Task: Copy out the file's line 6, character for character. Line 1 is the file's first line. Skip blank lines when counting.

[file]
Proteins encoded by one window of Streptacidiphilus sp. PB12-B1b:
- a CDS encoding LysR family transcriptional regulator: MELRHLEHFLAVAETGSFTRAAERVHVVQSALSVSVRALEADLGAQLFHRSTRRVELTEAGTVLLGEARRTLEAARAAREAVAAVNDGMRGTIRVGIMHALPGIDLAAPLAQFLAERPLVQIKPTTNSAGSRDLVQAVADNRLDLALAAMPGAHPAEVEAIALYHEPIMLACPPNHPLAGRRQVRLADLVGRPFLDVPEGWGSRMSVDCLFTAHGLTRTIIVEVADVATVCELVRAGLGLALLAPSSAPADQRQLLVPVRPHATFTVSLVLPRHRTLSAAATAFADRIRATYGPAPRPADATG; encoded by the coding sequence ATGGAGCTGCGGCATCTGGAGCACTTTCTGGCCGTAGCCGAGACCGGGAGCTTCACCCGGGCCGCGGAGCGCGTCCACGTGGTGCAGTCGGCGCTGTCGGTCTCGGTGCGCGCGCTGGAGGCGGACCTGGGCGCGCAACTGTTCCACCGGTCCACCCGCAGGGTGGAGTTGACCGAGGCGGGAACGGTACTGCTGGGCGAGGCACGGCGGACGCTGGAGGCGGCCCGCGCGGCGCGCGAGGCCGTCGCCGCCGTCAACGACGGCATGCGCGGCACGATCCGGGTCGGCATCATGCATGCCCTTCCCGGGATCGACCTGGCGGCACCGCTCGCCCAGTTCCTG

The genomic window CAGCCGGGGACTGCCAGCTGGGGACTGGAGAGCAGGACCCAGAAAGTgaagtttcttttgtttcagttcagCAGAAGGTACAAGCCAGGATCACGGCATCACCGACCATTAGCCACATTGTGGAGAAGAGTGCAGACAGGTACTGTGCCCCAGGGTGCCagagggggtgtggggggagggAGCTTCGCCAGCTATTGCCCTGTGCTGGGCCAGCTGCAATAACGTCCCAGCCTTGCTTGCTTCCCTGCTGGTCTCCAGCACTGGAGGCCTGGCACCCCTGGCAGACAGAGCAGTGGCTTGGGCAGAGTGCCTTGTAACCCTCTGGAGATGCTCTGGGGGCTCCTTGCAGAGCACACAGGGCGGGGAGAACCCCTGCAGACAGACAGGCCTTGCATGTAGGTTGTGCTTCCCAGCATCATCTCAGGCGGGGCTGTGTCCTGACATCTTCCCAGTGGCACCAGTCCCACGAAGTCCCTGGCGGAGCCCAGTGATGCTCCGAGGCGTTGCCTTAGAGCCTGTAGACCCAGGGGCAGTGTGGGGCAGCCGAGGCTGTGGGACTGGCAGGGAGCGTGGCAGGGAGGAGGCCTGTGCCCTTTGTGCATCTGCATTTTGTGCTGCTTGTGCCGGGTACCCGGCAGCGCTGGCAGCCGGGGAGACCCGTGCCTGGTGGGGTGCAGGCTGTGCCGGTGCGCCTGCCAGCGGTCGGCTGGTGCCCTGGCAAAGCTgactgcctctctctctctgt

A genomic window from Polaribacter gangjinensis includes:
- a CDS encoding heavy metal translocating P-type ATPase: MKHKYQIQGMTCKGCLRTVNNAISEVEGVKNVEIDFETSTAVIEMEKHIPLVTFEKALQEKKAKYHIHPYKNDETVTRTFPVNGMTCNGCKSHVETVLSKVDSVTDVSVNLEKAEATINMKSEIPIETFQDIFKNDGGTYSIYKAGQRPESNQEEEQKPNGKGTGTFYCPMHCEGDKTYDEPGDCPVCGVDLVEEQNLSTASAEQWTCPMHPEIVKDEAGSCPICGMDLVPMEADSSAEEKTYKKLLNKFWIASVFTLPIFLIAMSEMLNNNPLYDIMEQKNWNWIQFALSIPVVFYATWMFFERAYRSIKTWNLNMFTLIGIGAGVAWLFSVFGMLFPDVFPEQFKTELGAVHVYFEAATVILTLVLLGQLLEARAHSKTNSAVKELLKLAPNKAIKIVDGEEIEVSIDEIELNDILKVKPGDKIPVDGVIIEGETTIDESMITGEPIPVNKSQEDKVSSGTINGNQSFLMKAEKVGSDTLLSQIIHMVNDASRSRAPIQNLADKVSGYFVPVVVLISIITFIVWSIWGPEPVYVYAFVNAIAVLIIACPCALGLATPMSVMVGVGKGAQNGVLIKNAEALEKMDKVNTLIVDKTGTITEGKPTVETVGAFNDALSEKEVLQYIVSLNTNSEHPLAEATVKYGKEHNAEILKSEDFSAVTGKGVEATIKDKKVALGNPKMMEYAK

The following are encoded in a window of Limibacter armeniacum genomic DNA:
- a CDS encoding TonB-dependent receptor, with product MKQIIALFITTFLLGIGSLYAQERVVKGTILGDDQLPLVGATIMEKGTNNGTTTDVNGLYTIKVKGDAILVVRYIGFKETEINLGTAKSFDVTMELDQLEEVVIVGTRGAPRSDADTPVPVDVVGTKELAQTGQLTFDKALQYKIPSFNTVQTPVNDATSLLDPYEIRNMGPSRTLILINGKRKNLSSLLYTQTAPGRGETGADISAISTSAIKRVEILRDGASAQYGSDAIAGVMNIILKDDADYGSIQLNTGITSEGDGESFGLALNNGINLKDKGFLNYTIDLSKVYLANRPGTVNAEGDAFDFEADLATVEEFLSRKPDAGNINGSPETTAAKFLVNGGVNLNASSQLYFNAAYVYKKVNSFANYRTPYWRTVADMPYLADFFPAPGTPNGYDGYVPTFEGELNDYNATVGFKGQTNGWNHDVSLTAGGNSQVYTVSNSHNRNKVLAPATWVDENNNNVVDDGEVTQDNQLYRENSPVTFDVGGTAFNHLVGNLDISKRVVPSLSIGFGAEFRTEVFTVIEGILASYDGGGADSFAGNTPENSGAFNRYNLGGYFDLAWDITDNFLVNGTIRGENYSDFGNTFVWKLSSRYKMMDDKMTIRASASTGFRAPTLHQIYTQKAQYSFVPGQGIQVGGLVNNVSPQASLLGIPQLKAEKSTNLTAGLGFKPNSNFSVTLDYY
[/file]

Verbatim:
The following are encoded in a window of Limibacter armeniacum genomic DNA: